A growing body of evidence suggests that
endocrine-disrupting chemicals (EDCs) contribute to
female reproductive disorders. Researchers estimated
the economic costs of female reproductive disorders
attributable to endocrine disrupting chemical
exposures. These may contribute substantially to
fibroids and endometriosis, costing nearly €1.5
An expert panel evaluated evidence for probability
of causation using the Intergovernmental Panel on
Climate Change weight-of-evidence characterization.
Exposure-response relationships and reference levels
were evaluated, and biomarker data were organized
from carefully identified studies from the
peer-reviewed literature to represent European
exposure and approximate burden of disease as it
occurred in 2010. Cost-of-illness estimation used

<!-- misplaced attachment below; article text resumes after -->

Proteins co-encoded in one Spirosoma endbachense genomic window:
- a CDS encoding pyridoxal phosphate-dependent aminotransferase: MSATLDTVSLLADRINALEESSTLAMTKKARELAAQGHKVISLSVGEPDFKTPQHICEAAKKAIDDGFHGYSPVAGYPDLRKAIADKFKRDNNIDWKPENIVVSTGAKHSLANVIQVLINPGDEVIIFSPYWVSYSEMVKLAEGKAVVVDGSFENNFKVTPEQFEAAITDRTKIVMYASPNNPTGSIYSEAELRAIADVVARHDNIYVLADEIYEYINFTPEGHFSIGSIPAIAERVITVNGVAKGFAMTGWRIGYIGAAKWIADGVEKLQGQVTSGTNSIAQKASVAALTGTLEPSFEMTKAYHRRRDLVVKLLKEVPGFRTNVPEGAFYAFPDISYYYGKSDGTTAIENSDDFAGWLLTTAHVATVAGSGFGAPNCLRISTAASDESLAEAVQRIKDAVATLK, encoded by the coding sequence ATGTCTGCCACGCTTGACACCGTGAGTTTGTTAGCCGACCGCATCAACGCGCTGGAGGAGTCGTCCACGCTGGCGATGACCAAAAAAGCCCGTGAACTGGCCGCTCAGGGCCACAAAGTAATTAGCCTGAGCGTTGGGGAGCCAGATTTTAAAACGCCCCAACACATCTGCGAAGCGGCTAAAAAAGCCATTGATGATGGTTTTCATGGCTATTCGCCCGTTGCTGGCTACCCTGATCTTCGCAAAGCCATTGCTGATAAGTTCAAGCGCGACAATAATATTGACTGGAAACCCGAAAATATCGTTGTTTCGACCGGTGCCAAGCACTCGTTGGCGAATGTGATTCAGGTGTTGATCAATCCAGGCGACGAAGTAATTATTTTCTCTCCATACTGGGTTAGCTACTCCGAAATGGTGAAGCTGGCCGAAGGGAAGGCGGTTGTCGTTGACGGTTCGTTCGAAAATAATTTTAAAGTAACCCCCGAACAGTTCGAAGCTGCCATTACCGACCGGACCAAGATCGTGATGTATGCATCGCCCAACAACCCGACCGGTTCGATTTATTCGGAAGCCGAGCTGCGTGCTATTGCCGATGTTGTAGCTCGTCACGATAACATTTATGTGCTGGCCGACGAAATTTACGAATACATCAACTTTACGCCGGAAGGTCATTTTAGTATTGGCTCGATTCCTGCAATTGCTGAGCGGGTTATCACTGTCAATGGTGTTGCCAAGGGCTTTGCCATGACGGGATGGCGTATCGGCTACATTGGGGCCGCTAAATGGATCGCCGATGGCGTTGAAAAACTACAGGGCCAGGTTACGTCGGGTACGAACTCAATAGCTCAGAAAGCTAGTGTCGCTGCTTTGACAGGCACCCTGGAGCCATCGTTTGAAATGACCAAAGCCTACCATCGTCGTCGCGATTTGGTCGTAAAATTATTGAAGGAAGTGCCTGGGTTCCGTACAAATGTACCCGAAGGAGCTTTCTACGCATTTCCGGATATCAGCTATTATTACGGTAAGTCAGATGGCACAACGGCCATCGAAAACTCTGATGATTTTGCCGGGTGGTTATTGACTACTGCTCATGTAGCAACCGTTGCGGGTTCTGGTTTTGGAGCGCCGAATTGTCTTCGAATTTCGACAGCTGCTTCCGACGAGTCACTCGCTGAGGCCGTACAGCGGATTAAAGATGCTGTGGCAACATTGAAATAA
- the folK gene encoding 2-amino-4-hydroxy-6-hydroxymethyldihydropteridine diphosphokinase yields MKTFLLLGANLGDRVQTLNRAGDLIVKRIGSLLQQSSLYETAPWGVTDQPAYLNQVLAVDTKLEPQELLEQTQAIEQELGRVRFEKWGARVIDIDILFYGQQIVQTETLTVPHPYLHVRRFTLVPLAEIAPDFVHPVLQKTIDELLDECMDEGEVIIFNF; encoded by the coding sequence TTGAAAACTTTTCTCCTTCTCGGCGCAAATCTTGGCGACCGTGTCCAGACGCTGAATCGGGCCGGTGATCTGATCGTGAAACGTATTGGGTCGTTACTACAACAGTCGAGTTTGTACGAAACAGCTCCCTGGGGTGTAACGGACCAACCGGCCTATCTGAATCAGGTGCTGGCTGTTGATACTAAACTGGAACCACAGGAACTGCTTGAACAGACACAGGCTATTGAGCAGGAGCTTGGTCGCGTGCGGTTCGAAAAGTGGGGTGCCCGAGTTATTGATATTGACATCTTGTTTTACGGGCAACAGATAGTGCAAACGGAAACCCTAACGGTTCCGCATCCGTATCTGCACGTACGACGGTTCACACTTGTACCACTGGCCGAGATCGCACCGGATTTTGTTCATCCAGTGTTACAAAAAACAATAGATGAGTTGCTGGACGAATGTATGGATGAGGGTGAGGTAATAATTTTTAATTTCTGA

multiple peer-reviewed sources.
Cost estimation was carried out from a societal
perspective, ie, including direct costs (eg,
treatment costs) and indirect costs such as
The most robust EDC-related data for female
reproductive disorders exist for
both cases, the strength of epidemiological evidence
was rated as low and the toxicological evidence as
moderate, with an assigned probability of causation
Across the EU, attributable cases were estimated to
be 56 700 and 145 000 women, respectively, with
total combined economic and health care costs
potentially reaching €163 million and €1.25 billion.
(diphenyldichloroethene and phthalates) may
contribute substantially to the most common
reproductive disorders in women, endometriosis and
fibroids, costing nearly €1.5 billion annually.
These estimates represent only EDCs for which there
were sufficient epidemiologic studies and those with
the highest probability of causation.
public health costs should be considered as the EU
contemplates regulatory action on EDCs.
Estimated Costs of Endocrine-Disrupting Chemical
Exposure Exceed €150 Billion Annually in EU
Female Reproductive Disorders, Diseases, and Costs
of Exposure to Endocrine Disrupting Chemicals in the